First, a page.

What to Do After the First Draft

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by Katie McCoach

Your fingers hurt. Your eyes burn. You haven’t had anything to drink except coffee for the past few days, weeks, year. You are pretty sure you haven’t slept a full night without dreaming about characters and plot lines.

You are certain you will never type again. Because you finally finished writing the first draft of your novel. Phew!

No matter how many times an author finishes the first draft of a novel, they know this is only the beginning of the writing process. So what do you even do after you write that first draft? What comes next? Where do you even begin the process of revising, rewriting, sharing, and more?

via What to Do After the First Draft

Subtext #amwriting

Writers, you’ll definitely want to check out this post AND save the link! 😉

Life in the Realm of Fantasy

A good story is far more than a recounting of he said, and she said. It’s more than the action and events that form the arc of the story. A good story is all that, but without good subtext, the story never achieves its true potential.

Within our characters, underneath their dialogue, lurks conflict, anger, rivalry, desire, or pride. Joy, pleasure, fear–as the author, we know those emotions are there, but conveying them without beating the reader over the head is where artistry comes into play. The subtext is the hidden story, the hints and allegations; the secret reasoning. It is the content that supports the dialogue and gives private purpose to the personal events.

These are implicit ideas and emotions. These thoughts and feelings may or may not be verbalized, as subtext is most often shown as the unspoken thoughts and motives of characters — what they really…

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Backstory: The Most Important Sub-Plot You’ll Never Write

Good tips here! Check out Matt Frick’s post on backstory… and his back! 😀 😀

A Writer's Path

by Matt Frick

I suffer from one of the more visible ailments of the Florida tourist. While this particular malady can afflict anyone, regardless of age, race, or sex, a recent non-scientific study at [insert name of beach here] determined those most susceptible were white males over the age of 40.

While I am a match for three of the four descriptors of this largest group, I am no longer a tourist, having established Florida residency over a year ago.

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How It All Began

A good PI story? I’m in! 😉👍

Phyllis Entis

Today’s release of the new cover for The Green Pearl Caper represents a milestone in the coming-of-age of the Damien Dickens Mysteries series.

First published in the spring of 2015, The Green Pearl Caper has garnered numerous 4-star and 5-star reviews on Amazon, goodreads and other book retailer sites, and earned Library Journal’s SELF-e Selection award.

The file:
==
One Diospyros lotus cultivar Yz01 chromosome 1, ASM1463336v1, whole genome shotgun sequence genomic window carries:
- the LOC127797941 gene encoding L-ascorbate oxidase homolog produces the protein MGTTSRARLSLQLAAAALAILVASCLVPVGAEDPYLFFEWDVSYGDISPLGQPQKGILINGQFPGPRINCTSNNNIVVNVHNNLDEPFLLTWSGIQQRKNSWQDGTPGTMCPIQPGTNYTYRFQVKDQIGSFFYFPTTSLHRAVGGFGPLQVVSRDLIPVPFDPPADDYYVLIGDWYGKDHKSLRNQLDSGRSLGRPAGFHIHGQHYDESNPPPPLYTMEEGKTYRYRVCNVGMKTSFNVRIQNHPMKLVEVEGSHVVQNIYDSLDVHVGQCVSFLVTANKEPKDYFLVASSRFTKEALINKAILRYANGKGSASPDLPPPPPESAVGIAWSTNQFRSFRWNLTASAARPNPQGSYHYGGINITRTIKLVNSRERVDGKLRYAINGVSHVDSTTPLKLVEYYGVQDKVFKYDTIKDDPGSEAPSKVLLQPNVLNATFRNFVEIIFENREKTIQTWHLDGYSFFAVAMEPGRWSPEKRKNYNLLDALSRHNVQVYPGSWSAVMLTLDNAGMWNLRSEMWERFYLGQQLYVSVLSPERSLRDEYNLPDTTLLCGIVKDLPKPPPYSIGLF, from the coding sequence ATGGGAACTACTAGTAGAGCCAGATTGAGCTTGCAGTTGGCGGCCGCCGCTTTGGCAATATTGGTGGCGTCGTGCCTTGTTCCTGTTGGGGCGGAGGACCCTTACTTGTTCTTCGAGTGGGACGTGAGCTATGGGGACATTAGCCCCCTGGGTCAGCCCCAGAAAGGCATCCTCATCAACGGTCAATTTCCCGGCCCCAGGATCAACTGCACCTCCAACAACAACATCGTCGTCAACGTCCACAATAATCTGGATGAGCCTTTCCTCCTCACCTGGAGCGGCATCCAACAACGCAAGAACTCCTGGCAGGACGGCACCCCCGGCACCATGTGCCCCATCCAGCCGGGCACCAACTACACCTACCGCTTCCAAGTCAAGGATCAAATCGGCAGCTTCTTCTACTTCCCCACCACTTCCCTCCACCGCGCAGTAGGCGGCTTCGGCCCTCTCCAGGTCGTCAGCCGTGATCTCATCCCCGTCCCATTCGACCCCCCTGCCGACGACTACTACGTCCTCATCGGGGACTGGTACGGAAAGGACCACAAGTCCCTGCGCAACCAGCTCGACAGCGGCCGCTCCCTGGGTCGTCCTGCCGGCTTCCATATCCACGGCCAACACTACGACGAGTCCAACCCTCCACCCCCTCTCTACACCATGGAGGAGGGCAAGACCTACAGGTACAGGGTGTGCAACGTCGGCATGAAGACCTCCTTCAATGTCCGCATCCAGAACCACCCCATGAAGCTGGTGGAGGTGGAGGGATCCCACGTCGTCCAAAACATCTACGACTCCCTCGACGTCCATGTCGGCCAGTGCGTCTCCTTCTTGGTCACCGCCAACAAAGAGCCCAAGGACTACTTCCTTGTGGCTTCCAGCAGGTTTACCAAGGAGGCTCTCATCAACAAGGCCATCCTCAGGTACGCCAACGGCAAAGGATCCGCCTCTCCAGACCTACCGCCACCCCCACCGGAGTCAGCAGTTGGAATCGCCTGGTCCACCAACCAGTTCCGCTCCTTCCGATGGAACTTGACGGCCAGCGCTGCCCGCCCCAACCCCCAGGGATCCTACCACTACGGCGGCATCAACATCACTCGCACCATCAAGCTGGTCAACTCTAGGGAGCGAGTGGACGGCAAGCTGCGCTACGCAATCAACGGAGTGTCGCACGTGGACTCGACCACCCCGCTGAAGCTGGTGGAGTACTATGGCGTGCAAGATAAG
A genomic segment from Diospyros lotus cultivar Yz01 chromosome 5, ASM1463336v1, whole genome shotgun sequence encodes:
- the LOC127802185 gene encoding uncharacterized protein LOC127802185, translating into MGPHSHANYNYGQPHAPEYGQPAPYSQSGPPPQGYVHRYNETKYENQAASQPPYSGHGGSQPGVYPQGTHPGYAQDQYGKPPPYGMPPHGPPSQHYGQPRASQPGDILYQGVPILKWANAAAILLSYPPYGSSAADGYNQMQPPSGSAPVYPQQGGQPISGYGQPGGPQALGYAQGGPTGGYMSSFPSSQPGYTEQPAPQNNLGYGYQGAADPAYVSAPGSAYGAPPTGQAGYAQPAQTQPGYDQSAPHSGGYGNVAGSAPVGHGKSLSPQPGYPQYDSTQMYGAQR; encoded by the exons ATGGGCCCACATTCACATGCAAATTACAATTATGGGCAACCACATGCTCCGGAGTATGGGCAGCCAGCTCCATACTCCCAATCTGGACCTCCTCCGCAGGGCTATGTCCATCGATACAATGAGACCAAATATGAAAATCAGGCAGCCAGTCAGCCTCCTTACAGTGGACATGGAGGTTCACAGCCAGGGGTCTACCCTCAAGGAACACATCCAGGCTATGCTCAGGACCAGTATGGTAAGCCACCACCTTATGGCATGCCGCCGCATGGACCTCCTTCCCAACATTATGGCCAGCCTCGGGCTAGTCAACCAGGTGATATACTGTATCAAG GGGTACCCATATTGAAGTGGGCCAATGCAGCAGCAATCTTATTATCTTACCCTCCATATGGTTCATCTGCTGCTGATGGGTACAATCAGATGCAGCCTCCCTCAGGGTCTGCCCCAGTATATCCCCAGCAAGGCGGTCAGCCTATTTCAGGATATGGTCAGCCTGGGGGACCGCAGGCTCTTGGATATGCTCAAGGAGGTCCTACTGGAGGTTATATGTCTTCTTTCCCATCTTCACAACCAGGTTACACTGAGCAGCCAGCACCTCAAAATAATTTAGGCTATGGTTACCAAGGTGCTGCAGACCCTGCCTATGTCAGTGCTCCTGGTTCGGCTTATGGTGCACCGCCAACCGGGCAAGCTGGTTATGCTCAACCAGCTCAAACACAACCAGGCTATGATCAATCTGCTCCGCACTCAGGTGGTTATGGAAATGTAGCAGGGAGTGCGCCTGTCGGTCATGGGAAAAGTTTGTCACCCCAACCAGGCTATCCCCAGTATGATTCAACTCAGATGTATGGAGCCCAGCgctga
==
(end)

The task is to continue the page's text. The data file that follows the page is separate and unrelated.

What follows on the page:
I have been asked, from time to time, how Damien Dickens and his world came into being.

I could say that he was the result of long, careful planning, but that would be a lie.

I could say that the entire plot came to me in a dream, but that, too, would be a lie.

In fact, the genesis of The Green Pearl Caper and the entire Damien Dickens series took place during a drop-in writing workshop in La Jolla, California.

The premise of the hour-long workshop, Pen to Paper, was simple. The moderator…

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Neil Gaiman’s 5 Must-see Tips on Perfecting Your Writing


Neil Gaiman

There are many celebrated writers in this world, but few ever reach the rockstar-level status of dark fantasy author Neil Gaiman.

Fans stand in line for hours at his book signings, only to faint when they finally meet him (or ask him to sign their body so they can get his signature tattooed).

His beloved novels and comics—Coraline, Stardust, American Gods, Good Omens, and The Sandman (to name a few)—have gained cult followings and been adapted for the big screen and television.

His 2012 “Make Good Art” commencement address inspired all of us to break the rules and make mistakes, making it clear that after decades of aspiring writers asking him for advice, Gaiman has a quite a bit of inspiration and wisdom to share.

So whether you’re hunting for magic or just practical tips, we’ve gathered together some of Gaiman’s best advice on writing. Enjoy!

Neil Gaiman’s 5 Must-see Tips on Perfecting Your Writing by Joanna Cutrara

 

Image from The Nerdist

August/September 2017 Writing Contests

Rachel Poli

Writing contests for August and September 2017AUGUST 2017

Genre: Flash Fiction/Non-Fiction/Poetry
Theme: N/A
Website: Blue Earth Review
Deadline: August 15, 2017
Entry Fee: $5
Prize: $500

Genre: Non-fiction
Theme: Miracles and More
Website: Chicken Soup for the Soul
Deadline: August 31, 2017
Entry Fee: N/A
Prize: $200

Genre: Non-Fiction
Theme: Stories of Redemption
Website: Chicken Soup for the Soul
Deadline: August 31, 2017
Entry Fee: N/A
Prize: $200

Genre: Fiction
Theme: Very Short (flash)
Website: Glimmer Train
Deadline: August 31, 2017
Entry Fee: $16
Prize: First – $2,000

Genre: Fiction
Theme: N/A
Website: Glimmer Train
Deadline: August 31, 2017
Entry Fee:$21
Prize: First – $3,000

September 2017

Genre: Nonfiction
Theme: My Crazy Family
Website: Chicken Soup for the Soul
Deadline: September 5, 2017
Entry Fee: None
Prize: $200

Genre: Fiction, Creative Nonfiction, or Poetry
Theme: None
Website: Still: The Journal
Deadline: September 9, 2017
Entry Fee: $12
Prize: First – $200

Genre: Essay
Theme: None
Website:

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